In addition to getting trees in the ground, Friends of Trees adds unique value to the process through community engagement. We have been involving community members in tree planting for over 30 years. Our staff has knowledge that goes beyond tree planting and tree care to volunteer engagement and education. Authentic engagement with the community always leads to more success for the tree.

Q: Will Friends of Trees be planting trees in Portland next season?

Yes, but it will be different. You won’t see the same amount of neighborhood tree planting events that we are so well-known for. But we will continue planting trees and native plants in natural areas within the City, and we are still seeking funding to expand to other environmental justice geographies for future seasons.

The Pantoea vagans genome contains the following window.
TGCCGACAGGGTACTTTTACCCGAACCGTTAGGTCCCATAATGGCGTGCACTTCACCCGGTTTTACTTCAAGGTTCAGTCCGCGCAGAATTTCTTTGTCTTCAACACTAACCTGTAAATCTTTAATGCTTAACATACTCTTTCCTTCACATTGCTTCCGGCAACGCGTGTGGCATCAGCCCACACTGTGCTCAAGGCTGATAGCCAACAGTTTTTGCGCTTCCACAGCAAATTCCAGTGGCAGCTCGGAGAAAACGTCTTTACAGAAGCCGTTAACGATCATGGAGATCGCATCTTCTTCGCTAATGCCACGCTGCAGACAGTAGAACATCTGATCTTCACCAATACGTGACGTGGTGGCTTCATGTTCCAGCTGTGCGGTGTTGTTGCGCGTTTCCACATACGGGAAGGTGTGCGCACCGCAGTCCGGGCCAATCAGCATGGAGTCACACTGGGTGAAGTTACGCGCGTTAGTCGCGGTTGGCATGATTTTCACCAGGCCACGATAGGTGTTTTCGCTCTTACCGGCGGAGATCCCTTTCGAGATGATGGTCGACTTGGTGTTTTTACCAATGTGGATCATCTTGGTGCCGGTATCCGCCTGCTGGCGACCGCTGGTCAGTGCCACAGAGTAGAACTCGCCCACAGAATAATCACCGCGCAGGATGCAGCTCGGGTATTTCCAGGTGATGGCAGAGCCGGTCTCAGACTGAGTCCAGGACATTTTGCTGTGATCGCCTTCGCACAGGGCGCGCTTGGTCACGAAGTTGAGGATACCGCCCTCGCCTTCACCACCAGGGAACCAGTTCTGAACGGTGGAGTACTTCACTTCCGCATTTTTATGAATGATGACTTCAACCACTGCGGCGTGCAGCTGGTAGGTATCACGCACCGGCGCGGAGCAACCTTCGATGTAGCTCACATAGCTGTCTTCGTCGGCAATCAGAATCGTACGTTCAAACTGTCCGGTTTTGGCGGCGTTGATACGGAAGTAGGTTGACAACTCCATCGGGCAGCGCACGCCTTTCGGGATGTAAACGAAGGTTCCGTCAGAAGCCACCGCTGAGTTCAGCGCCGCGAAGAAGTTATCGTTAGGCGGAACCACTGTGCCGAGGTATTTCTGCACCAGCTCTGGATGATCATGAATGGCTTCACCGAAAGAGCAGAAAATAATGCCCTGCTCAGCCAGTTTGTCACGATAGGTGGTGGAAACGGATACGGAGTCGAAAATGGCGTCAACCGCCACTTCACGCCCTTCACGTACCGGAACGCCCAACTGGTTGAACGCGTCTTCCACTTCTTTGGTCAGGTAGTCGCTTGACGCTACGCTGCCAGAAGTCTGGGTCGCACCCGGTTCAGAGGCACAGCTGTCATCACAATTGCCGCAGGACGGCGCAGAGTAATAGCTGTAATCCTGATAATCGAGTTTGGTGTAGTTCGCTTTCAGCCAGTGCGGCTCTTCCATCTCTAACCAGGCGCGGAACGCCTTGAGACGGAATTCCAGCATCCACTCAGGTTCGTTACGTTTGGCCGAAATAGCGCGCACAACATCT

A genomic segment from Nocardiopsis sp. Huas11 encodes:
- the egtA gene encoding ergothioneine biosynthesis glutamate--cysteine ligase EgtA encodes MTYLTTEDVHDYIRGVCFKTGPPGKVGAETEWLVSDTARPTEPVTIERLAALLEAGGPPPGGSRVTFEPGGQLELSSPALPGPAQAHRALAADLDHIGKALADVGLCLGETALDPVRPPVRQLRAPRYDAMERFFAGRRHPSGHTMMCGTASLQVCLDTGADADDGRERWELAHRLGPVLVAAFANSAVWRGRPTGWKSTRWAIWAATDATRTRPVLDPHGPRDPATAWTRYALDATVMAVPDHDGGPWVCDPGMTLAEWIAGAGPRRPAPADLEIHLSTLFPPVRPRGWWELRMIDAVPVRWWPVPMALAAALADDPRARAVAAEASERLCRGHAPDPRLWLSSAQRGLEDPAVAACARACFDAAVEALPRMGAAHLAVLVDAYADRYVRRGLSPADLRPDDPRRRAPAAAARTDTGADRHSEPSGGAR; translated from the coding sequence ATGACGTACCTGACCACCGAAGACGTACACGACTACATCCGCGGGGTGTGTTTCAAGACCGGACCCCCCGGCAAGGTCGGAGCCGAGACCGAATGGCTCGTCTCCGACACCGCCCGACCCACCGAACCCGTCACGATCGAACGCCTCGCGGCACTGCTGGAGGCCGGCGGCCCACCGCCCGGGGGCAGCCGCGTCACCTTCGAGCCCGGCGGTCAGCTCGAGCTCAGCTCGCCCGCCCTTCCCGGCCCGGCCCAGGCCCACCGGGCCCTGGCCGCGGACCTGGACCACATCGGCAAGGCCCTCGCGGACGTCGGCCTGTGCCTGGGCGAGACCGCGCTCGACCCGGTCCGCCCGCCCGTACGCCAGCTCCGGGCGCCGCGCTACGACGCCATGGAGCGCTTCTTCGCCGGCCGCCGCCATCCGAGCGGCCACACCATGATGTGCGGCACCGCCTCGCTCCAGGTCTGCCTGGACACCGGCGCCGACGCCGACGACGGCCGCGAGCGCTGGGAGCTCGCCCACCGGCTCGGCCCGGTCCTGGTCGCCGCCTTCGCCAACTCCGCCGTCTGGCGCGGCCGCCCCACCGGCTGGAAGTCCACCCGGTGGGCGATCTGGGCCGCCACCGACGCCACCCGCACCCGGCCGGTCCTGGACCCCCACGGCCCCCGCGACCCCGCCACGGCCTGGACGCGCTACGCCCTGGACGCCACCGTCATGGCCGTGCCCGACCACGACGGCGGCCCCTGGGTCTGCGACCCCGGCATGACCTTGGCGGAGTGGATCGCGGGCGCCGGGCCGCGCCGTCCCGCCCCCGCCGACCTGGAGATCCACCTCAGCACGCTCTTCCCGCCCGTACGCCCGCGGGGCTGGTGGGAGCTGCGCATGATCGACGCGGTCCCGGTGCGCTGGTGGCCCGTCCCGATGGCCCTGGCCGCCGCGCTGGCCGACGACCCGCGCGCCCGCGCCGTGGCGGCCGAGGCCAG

Q: What can you do to help?

First of all, thank you for your support of community tree planting! We hope that you utilize our democratic system to make your voice heard. We encourage you to contact your elected officials and let them know that you want to see an investment in community tree planting in Portland.

You can also support community tree planting organizations like Friends of Trees. Additionally, we invite you to support some of our partners who are impacted by this loss of funding from the City, including the Blueprint Foundation, Portland Opportunities Industrialization Center (POIC), Wisdom of the Elders and Asian Pacific American Network of Oregon (APANO), and organizations like Trees for Life that are addressing crucial issues like shade equity.